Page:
Principles of thermoluminescence dating
Included is a discussion of the interaction of alpha particles, beta rays (energetic electrons), and gamma rays with solids, particularly electron-hole ion pair formation, and the trapping of charges by crystal imperfections.Also described is the charge-release process induced by heating and the accompanying emission of luminescence resulting from charge recombination and retrapping.
Free electrons, excited mainly by environmental alpha, beta and gamma radiation, become trapped within the crystalline defects of minerals such as quartz and feldspar, and continue to accumulate until exposure to daylight or sufficient heat evicts them, bleaching the sample of its signal, and effectively resetting the ‘luminescence clock’ to zero.
The radiation causes charge to remain within the grains in structurally unstable "electron traps".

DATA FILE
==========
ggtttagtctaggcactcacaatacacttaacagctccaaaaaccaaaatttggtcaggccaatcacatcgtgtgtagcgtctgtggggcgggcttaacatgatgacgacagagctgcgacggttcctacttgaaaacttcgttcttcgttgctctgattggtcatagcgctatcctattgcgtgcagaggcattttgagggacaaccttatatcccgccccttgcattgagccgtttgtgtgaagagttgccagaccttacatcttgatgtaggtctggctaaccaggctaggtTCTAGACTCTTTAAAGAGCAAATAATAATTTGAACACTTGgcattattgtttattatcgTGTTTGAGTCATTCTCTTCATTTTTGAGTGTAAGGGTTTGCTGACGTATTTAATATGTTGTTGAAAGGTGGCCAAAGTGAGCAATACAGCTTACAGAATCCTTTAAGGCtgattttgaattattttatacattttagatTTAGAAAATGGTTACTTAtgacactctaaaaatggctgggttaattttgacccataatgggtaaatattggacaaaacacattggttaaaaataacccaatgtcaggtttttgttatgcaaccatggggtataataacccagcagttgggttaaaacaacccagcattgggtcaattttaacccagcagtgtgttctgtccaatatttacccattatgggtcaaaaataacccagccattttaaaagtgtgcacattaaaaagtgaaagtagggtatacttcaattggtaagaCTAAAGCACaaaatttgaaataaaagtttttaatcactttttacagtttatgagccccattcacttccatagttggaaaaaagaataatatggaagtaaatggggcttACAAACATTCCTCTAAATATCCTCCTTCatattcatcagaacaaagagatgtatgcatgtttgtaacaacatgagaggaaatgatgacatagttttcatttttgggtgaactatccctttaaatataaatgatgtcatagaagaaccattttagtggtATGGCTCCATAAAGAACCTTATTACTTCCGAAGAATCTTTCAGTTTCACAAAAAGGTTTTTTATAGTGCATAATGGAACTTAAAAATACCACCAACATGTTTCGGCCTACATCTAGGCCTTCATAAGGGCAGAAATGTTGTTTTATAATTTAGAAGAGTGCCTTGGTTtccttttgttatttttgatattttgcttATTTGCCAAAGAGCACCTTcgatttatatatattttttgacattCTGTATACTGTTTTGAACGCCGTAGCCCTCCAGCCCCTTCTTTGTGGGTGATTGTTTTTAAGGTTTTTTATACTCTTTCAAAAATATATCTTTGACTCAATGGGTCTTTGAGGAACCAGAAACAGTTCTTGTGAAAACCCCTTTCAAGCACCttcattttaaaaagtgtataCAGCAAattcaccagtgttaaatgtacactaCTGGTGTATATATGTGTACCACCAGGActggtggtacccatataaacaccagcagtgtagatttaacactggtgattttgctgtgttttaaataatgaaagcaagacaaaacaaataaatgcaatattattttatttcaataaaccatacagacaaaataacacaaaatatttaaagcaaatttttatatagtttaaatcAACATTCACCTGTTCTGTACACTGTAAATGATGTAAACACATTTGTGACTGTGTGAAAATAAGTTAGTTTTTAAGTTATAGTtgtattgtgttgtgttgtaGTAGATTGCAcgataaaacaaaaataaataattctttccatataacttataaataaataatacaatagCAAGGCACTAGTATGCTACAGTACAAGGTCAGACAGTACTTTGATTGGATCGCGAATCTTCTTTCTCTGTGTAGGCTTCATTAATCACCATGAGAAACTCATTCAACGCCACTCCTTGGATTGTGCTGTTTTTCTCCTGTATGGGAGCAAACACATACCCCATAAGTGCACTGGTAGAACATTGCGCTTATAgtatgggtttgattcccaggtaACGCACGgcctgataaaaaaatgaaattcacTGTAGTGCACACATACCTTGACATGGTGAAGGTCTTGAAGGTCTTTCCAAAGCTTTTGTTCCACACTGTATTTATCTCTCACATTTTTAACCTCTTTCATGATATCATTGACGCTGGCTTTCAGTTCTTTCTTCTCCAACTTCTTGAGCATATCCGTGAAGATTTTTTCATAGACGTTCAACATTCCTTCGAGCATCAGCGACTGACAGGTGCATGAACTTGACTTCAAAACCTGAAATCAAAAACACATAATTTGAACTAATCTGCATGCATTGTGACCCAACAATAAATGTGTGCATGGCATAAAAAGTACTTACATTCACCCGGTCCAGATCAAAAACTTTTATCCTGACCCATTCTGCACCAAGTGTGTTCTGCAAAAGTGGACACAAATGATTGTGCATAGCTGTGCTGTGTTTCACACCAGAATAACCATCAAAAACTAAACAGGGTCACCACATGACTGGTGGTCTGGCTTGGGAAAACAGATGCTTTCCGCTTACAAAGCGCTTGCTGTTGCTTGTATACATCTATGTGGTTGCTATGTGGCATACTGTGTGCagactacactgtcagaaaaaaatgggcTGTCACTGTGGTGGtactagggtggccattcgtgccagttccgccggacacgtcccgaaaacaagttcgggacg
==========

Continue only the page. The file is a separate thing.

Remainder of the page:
The trapped charge accumulates over time at a rate determined by the amount of background radiation at the location where the sample was buried.
Thermoluminescence is particularly useful to archaeologists as it provides a means of dating non-organic material such as ceramics and that it can be applied before 50,000 years ago (although not to pottery as there isn't any), beyond the effective range of radiocarbon dating.
It has been extensivly applied to burnt flint and in many cases has an advantage over other dating methods as the zero event (heating) is often a direct result of use of manufacture.